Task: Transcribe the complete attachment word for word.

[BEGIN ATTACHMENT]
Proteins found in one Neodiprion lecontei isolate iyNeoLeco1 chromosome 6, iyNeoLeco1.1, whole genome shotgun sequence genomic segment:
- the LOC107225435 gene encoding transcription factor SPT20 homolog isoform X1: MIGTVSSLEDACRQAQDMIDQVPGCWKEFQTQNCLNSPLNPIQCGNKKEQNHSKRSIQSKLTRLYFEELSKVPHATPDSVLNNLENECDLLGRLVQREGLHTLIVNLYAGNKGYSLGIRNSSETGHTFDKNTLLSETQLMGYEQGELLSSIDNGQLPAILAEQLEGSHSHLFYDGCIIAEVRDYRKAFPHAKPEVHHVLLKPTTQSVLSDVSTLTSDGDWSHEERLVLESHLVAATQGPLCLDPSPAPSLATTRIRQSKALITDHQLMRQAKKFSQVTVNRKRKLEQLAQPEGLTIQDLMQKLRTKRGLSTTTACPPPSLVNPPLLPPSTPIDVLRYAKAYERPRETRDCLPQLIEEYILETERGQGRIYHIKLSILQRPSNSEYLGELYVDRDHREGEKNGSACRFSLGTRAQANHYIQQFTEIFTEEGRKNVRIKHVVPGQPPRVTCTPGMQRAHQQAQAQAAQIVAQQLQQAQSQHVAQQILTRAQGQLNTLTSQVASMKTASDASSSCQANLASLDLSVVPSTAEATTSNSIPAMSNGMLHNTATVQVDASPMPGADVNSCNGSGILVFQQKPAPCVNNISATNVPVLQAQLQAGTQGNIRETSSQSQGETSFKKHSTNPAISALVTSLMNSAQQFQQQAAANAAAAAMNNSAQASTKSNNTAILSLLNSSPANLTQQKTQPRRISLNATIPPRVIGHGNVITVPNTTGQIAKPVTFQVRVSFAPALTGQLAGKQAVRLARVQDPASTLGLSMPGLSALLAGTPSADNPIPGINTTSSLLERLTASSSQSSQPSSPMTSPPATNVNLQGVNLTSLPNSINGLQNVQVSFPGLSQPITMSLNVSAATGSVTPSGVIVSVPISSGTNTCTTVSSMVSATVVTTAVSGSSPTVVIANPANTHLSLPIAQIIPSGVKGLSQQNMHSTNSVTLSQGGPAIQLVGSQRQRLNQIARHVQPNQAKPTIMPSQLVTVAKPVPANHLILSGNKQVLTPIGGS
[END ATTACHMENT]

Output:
Proteins found in one Neodiprion lecontei isolate iyNeoLeco1 chromosome 6, iyNeoLeco1.1, whole genome shotgun sequence genomic segment:
- the LOC107225435 gene encoding transcription factor SPT20 homolog isoform X1: MIGTVSSLEDACRQAQDMIDQVPGCWKEFQTQNCLNSPLNPIQCGNKKEQNHSKRSIQSKLTRLYFEELSKVPHATPDSVLNNLENECDLLGRLVQREGLHTLIVNLYAGNKGYSLGIRNSSETGHTFDKNTLLSETQLMGYEQGELLSSIDNGQLPAILAEQLEGSHSHLFYDGCIIAEVRDYRKAFPHAKPEVHHVLLKPTTQSVLSDVSTLTSDGDWSHEERLVLESHLVAATQGPLCLDPSPAPSLATTRIRQSKALITDHQLMRQAKKFSQVTVNRKRKLEQLAQPEGLTIQDLMQKLRTKRGLSTTTACPPPSLVNPPLLPPSTPIDVLRYAKAYERPRETRDCLPQLIEEYILETERGQGRIYHIKLSILQRPSNSEYLGELYVDRDHREGEKNGSACRFSLGTRAQANHYIQQFTEIFTEEGRKNVRIKHVVPGQPPRVTCTPGMQRAHQQAQAQAAQIVAQQLQQAQSQHVAQQILTRAQGQLNTLTSQVASMKTASDASSSCQANLASLDLSVVPSTAEATTSNSIPAMSNGMLHNTATVQVDASPMPGADVNSCNGSGILVFQQKPAPCVNNISATNVPVLQAQLQAGTQGNIRETSSQSQGETSFKKHSTNPAISALVTSLMNSAQQFQQQAAANAAAAAMNNSAQASTKSNNTAILSLLNSSPANLTQQKTQPRRISLNATIPPRVIGHGNVITVPNTTGQIAKPVTFQVRVSFAPALTGQLAGKQAVRLARVQDPASTLGLSMPGLSALLAGTPSADNPIPGINTTSSLLERLTASSSQSSQPSSPMTSPPATNVNLQGVNLTSLPNSINGLQNVQVSFPGLSQPITMSLNVSAATGSVTPSGVIVSVPISSGTNTCTTVSSMVSATVVTTAVSGSSPTVVIANPANTHLSLPIAQIIPSGVKGLSQQNMHSTNSVTLSQGGPAIQLVGSQRQRLNQIARHVQPNQAKPTIMPSQLVTVAKPVPANHLILSGNKQVLTPIGGS